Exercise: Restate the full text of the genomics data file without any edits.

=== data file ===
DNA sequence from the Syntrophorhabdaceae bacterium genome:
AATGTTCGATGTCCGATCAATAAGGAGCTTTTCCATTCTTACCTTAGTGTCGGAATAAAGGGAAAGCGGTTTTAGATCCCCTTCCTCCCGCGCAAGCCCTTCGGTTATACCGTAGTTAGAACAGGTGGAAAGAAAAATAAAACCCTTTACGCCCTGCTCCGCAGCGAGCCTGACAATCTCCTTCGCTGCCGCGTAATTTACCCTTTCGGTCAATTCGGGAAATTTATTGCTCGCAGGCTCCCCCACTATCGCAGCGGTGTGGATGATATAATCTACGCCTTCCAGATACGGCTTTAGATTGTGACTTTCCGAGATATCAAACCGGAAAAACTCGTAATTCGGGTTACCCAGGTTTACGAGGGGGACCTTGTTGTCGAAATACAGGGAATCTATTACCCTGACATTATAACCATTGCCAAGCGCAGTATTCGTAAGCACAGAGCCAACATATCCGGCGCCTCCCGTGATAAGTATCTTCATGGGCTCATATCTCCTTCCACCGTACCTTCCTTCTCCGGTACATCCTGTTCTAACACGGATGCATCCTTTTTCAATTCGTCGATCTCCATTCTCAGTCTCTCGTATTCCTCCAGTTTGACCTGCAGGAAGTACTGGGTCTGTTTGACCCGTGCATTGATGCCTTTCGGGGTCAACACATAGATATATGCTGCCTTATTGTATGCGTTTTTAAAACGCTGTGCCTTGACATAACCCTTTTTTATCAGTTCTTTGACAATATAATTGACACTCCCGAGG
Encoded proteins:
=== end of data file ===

DNA sequence from the Syntrophorhabdaceae bacterium genome:
AATGTTCGATGTCCGATCAATAAGGAGCTTTTCCATTCTTACCTTAGTGTCGGAATAAAGGGAAAGCGGTTTTAGATCCCCTTCCTCCCGCGCAAGCCCTTCGGTTATACCGTAGTTAGAACAGGTGGAAAGAAAAATAAAACCCTTTACGCCCTGCTCCGCAGCGAGCCTGACAATCTCCTTCGCTGCCGCGTAATTTACCCTTTCGGTCAATTCGGGAAATTTATTGCTCGCAGGCTCCCCCACTATCGCAGCGGTGTGGATGATATAATCTACGCCTTCCAGATACGGCTTTAGATTGTGACTTTCCGAGATATCAAACCGGAAAAACTCGTAATTCGGGTTACCCAGGTTTACGAGGGGGACCTTGTTGTCGAAATACAGGGAATCTATTACCCTGACATTATAACCATTGCCAAGCGCAGTATTCGTAAGCACAGAGCCAACATATCCGGCGCCTCCCGTGATAAGTATCTTCATGGGCTCATATCTCCTTCCACCGTACCTTCCTTCTCCGGTACATCCTGTTCTAACACGGATGCATCCTTTTTCAATTCGTCGATCTCCATTCTCAGTCTCTCGTATTCCTCCAGTTTGACCTGCAGGAAGTACTGGGTCTGTTTGACCCGTGCATTGATGCCTTTCGGGGTCAACACATAGATATATGCTGCCTTATTGTATGCGTTTTTAAAACGCTGTGCCTTGACATAACCCTTTTTTATCAGTTCTTTGACAATATAATTGACACTCCCGAGG
Encoded proteins: